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Have you ever wondered!

Why do we normally swing our hands while walking and why not when we carry a load in our hands?

  • The center of gravity of a body depends on the distribution of mass in the body. When we walk, the movement of the legs tends to cause a shift in the center of the gravity of the body. To compensate this shift we swing our hands. When we are carrying a load in the hands, however, the effective center of gravity is lower, making it easier to maintain the balance.

How does a kingfisher catch fish?

  • The kingfisher flies vertically over the position of the fish, then plunges into water at \(90^\circ\) angle. The notion here is that normal incident rays do not undergo refraction, hence the fish lies exactly where it appears to be. At any other angle than\(90^\circ\), the apparent location of the fish would be different from its real location.

Why does the salt become damp when kept exposed during the rainy season and not when exposed during summer season?

  • In the rainy season humidity in the atmosphere is very high, then calcium chloride (CaCl) which is an impurity in the common salt, absorbs this moisture and makes the salt damp. In summer as the temperature is high, calcium chloride tends to loose moisture through the process of evaporation and the salt is left free-flowing.

More explanation/more relevant answers are welcomed! Please share if you have any.

  • If you have any such question based on facts or fun or wonder, post them in the comments and enjoy the discussion. ..

Note by Sandeep Bhardwaj
2 years, 5 months ago

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Regarding why our arms swing when we walk, I propose that experiments be done with robots that sort of look like humans, but have "arms" dangling loosely on the sides. I would bet that when such robots walk like how we do, their arms will naturally start to swing like pendulums, as a consequence of the walking action, which is far from smooth. Furthermore, I say that the more likely outcome is for arms to swing in opposite cadence with our legs. When we attempt to suppress such swinging movement of our arms, we actually have to work a bit extra, and we don't like having to work any more than we have to. Ergo, we just let our dangling arms swing as we walk.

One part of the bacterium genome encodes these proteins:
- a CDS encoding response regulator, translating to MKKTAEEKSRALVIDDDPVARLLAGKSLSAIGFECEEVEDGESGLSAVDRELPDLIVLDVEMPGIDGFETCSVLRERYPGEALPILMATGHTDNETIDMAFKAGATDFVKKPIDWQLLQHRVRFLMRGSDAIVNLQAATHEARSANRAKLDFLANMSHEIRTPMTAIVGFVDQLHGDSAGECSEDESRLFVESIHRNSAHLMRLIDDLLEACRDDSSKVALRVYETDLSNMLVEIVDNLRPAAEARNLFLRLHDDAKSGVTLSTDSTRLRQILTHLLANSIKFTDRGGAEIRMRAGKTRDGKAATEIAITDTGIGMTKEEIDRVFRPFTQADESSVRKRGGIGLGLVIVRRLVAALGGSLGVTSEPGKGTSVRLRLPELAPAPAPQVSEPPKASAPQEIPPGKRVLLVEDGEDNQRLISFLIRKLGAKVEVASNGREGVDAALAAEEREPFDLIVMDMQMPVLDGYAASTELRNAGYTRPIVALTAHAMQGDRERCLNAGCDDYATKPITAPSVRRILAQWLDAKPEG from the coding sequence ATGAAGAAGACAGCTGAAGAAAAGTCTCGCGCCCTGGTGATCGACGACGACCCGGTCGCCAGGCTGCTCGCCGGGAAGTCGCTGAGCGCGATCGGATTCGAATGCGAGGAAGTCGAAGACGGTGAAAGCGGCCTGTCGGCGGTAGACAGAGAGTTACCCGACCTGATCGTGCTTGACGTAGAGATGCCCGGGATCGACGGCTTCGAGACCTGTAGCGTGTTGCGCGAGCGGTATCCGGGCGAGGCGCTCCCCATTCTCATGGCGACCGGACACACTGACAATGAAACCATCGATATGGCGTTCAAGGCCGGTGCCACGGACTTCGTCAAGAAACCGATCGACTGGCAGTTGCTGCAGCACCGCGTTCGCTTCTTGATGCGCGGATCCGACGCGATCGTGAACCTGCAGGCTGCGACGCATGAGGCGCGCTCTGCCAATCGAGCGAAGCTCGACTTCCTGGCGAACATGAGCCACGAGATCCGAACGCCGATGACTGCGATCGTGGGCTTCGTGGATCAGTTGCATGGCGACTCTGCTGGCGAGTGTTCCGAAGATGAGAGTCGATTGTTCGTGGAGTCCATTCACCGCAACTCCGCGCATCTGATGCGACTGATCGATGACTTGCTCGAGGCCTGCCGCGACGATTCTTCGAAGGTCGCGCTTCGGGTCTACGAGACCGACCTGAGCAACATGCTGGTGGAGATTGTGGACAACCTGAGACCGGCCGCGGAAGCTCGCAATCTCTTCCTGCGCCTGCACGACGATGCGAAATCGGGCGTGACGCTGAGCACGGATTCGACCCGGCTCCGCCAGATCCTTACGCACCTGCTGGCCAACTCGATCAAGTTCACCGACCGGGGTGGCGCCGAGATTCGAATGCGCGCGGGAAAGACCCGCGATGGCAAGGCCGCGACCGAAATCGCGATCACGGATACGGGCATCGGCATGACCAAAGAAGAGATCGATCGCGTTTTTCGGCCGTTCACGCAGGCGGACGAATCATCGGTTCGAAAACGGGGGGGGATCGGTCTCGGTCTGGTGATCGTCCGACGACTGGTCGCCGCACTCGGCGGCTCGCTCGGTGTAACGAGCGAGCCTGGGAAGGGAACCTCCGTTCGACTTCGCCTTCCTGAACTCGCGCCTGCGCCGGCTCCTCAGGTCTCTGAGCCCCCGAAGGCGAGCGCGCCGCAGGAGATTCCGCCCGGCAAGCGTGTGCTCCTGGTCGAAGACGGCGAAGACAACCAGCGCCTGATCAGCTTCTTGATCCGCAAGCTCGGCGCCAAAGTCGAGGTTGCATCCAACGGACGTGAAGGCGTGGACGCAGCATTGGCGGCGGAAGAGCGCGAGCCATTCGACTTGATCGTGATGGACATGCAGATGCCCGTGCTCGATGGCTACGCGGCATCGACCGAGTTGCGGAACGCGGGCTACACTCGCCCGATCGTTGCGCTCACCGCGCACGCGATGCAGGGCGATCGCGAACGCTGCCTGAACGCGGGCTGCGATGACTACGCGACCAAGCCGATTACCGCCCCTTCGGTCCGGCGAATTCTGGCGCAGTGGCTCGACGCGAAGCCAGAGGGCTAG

As an analogy, and to illustrate my point, an experiment has been done with two identical pendulum clocks that have been bolted onto to a common back board, so that they are clicking side by side, at some distance from each other. The only mechanical influence they have on each other is slight vibrations sent down the back board, caused by the swinging of the pendulum. Quite invariably, given enough time, the pendulums start to swing in exact synchrony, but in opposite directions. Kind of like how our arms end up doing while walking "naturally".

Michael Mendrin - 2 years, 5 months ago

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That reminds me of the "pendulums placed side by side". Problem upcoming ...

Calvin Lin Staff - 2 years, 5 months ago

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A pheasant sits with the back towards the wind-flow. Think, think, think. Why? Pheasants are mostly stinking. They hide themselves under the bushes but cannot hide the stink. They know that a predator will attack from the direction after smelling them.

Rajen Kapur - 2 years, 5 months ago

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